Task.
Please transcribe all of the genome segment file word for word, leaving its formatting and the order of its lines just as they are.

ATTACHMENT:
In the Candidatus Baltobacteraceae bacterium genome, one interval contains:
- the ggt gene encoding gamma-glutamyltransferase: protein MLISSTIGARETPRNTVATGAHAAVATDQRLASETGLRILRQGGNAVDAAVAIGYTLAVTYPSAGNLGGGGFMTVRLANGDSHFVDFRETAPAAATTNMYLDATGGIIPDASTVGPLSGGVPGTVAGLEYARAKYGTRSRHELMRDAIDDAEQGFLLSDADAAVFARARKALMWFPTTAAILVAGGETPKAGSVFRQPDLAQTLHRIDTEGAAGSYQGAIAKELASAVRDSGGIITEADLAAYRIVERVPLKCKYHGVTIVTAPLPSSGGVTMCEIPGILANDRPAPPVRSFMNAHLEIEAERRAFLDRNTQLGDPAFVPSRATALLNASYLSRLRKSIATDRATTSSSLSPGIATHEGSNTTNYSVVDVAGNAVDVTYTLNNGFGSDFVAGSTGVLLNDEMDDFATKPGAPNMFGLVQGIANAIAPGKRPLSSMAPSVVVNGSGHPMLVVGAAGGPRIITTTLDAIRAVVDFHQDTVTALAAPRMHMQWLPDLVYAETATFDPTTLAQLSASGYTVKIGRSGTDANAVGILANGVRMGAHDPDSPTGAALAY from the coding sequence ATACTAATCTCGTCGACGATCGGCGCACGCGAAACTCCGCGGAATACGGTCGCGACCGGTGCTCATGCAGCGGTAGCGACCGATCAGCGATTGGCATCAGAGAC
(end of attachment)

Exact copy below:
In the Candidatus Baltobacteraceae bacterium genome, one interval contains:
- the ggt gene encoding gamma-glutamyltransferase: protein MLISSTIGARETPRNTVATGAHAAVATDQRLASETGLRILRQGGNAVDAAVAIGYTLAVTYPSAGNLGGGGFMTVRLANGDSHFVDFRETAPAAATTNMYLDATGGIIPDASTVGPLSGGVPGTVAGLEYARAKYGTRSRHELMRDAIDDAEQGFLLSDADAAVFARARKALMWFPTTAAILVAGGETPKAGSVFRQPDLAQTLHRIDTEGAAGSYQGAIAKELASAVRDSGGIITEADLAAYRIVERVPLKCKYHGVTIVTAPLPSSGGVTMCEIPGILANDRPAPPVRSFMNAHLEIEAERRAFLDRNTQLGDPAFVPSRATALLNASYLSRLRKSIATDRATTSSSLSPGIATHEGSNTTNYSVVDVAGNAVDVTYTLNNGFGSDFVAGSTGVLLNDEMDDFATKPGAPNMFGLVQGIANAIAPGKRPLSSMAPSVVVNGSGHPMLVVGAAGGPRIITTTLDAIRAVVDFHQDTVTALAAPRMHMQWLPDLVYAETATFDPTTLAQLSASGYTVKIGRSGTDANAVGILANGVRMGAHDPDSPTGAALAY from the coding sequence ATACTAATCTCGTCGACGATCGGCGCACGCGAAACTCCGCGGAATACGGTCGCGACCGGTGCTCATGCAGCGGTAGCGACCGATCAGCGATTGGCATCAGAGAC